An asset management audit will establish how effective and efficient an organization’s current operations are. This can be done in numerous ways, such as work sampling to establish how productively maintenance workers are put to work or interviews with operations and maintenance personnel of all levels. Tools such as bottleneck analyses and information flow are used to identify system strengths, process strengths, and organizational strengths as well as weaknesses, from management reporting and follow-ups all the way to work requests.

Here’s a checklist of a small sample of the questions to be answered in an audit.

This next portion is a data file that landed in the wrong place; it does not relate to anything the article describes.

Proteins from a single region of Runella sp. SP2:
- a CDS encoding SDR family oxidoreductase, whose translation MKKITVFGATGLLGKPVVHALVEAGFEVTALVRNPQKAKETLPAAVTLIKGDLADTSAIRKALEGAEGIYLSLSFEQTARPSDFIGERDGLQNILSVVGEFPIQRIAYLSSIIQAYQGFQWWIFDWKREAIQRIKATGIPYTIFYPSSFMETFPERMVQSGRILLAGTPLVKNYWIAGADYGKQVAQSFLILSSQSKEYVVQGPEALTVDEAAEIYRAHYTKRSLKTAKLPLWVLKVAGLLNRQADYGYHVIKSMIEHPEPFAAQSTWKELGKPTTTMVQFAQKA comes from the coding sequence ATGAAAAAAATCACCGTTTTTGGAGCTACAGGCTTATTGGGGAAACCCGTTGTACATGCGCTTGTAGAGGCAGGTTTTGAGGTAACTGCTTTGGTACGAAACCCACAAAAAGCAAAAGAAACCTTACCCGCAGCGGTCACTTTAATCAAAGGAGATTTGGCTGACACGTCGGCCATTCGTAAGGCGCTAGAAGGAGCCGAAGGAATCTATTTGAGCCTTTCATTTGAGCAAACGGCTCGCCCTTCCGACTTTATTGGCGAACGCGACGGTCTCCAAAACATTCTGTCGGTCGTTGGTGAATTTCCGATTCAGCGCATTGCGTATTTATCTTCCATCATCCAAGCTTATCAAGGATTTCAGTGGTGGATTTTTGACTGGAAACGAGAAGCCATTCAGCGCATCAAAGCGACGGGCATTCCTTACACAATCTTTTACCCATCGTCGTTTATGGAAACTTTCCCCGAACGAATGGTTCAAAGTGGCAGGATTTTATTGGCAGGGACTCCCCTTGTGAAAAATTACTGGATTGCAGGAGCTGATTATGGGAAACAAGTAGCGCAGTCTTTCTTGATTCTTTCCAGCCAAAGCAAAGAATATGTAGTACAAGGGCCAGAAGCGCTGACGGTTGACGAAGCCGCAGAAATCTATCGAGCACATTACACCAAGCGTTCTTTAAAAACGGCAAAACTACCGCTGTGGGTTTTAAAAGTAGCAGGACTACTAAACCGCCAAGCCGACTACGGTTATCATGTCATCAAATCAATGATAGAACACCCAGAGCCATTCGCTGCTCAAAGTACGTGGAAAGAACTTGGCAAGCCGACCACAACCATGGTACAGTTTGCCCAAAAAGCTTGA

1. CMMS/EAM system
  • Have you completed a Knowledge Transfer Form to evaluate how critical a task is to the mission of the organization?
  • What is the level of work backlog currently?
  • What is it supposed to be?
  • Are maintenance jobs planned, and include estimated labor hours, coordinated operations downtime, and material requirements?
  • Are planned material and hours usage compared with actuals? In what way does management react to adverse variances?
  • What is the ratio of policies regarding maintenance (fail-based: use-based: condition-based maintenance)?
  • Is asset maintenance thoroughly executed by the correct people, at the correct time?
  • Are all the high-volume and high-cost inventory items on an EOQ (Economic Order Quantity) and min/max control basis?
  • What are the spare parts stockout frequency? Can it be optimized?
  • How many rush orders are there every week? Can this be minimized?
  • What is the downtime level for each asset? Asset category/type?